Chia is an unprocessed whole food that sports a mild, nutty taste, and is readily absorbed by the body. One ounce of chia seeds contains 139 calories, 4 grams of protein, 9 grams of fat, 12 grams of carbohydrates and 11 grams of fiber. Chia is versatile and can be sprinkled onto or mixed into several food stuffs, such as cereals, sauces, juice, smoothies, vegetables, fruits, yogurt, rice, baked goods. When left in contact with liquid it will transform into a gel that may contribute to satiety–a feeling of fullness and satisfaction.
Chia seeds are included in my post-exercise greens drink, and they are a useful ingredient for making a non-cooked pudding. One of my favorite uses coconut milk as a base, chia seed, and various ingredients on hand–such as cocoa, dried blueberries, cinnamon, and tart cherry juice concentrate. For more information read article on health benefits of Chia.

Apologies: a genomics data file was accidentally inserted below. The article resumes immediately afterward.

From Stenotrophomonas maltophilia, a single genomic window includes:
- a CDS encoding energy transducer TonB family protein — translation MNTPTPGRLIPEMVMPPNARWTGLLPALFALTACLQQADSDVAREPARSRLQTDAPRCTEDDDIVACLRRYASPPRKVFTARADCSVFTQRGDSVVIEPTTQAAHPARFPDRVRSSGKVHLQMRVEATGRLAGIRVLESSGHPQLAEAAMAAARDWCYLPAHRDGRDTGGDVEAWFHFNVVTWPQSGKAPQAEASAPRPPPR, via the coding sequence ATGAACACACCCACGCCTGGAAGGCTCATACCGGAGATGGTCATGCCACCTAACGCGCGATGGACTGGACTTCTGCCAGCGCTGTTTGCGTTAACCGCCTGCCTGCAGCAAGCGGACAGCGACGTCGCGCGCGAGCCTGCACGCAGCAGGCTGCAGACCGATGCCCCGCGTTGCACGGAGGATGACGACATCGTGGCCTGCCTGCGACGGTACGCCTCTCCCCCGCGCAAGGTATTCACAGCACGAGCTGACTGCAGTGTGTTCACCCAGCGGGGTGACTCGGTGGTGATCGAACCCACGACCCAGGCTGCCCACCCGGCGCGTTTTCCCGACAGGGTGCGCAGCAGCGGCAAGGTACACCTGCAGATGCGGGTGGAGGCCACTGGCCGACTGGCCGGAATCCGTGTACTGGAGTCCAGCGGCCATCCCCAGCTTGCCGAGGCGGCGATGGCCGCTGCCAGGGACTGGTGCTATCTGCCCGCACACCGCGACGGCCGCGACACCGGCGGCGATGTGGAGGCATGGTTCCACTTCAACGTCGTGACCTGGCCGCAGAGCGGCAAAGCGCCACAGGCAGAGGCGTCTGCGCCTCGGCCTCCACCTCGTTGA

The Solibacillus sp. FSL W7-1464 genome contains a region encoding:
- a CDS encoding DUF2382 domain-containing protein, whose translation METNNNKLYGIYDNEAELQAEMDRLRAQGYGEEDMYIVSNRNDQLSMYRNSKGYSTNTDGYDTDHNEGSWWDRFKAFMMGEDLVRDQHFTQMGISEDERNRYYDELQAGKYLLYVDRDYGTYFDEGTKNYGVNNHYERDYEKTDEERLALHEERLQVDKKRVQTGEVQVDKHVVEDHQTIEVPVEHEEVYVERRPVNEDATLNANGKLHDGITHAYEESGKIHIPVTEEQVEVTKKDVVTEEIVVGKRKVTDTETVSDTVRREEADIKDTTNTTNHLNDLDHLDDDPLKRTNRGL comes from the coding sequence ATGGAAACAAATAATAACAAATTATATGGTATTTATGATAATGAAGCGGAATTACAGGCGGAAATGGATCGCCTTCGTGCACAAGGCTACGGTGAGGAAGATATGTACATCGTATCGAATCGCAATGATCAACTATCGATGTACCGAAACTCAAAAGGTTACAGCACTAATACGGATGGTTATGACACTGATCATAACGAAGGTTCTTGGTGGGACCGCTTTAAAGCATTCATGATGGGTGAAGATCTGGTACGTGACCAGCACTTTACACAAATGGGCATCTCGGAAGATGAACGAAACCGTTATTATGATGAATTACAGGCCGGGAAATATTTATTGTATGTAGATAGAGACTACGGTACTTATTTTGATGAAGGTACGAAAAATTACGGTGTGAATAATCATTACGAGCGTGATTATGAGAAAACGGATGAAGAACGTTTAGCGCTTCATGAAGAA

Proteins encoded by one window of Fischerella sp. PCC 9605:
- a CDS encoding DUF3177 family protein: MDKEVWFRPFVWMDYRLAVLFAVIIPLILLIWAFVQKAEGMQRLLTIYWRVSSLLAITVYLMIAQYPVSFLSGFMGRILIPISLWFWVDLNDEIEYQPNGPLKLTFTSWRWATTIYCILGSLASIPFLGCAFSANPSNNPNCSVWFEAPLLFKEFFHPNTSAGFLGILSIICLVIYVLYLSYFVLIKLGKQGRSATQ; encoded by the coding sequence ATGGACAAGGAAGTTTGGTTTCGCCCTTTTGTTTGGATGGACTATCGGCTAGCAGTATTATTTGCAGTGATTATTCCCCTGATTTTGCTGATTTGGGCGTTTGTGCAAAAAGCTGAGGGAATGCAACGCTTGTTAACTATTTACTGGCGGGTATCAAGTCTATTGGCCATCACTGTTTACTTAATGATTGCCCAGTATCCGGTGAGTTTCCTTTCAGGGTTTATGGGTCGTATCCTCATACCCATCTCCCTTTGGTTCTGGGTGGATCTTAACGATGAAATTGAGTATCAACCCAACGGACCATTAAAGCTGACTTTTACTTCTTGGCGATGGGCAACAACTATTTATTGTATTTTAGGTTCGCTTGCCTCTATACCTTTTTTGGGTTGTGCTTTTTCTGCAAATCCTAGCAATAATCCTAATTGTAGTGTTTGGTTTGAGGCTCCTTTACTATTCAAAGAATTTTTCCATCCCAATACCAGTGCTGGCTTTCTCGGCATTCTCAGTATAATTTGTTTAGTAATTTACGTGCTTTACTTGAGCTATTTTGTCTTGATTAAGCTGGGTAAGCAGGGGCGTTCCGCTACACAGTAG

Sesame seed, Sesamun indicum, may be one of man’s oldest condiments. It is a major constituent of tahini, the seasoning gomasio, and the Middle Eastern treat halvah. It is frequently included in Middle Eastern, Indian, African and Asian cuisine. Sesame seeds have a light nutty taste, that can be enjoyed with or without the hull. According to World’s Healthiest Foods they are an excellent source of copper, very good source of manganese, and a good source of calcium, magnesium, iron, phosphorus, vitamin B1, zinc, molybdenum, selenium, dietary fiber, phytosterols, and lignans.
The hull does contain oxalates, which may interfere with some of the calcium absorption, as well as increase the risk of oxalate containing kidney stones in people at risk for this condition. If this is a concern check to determine if the sesame product is derived from the hulled seed. Sesame seeds are high in an oil that is less prone to rancidity than many other seed and nut oils; however, once the seed itself is hulled the count down to rancidity begins.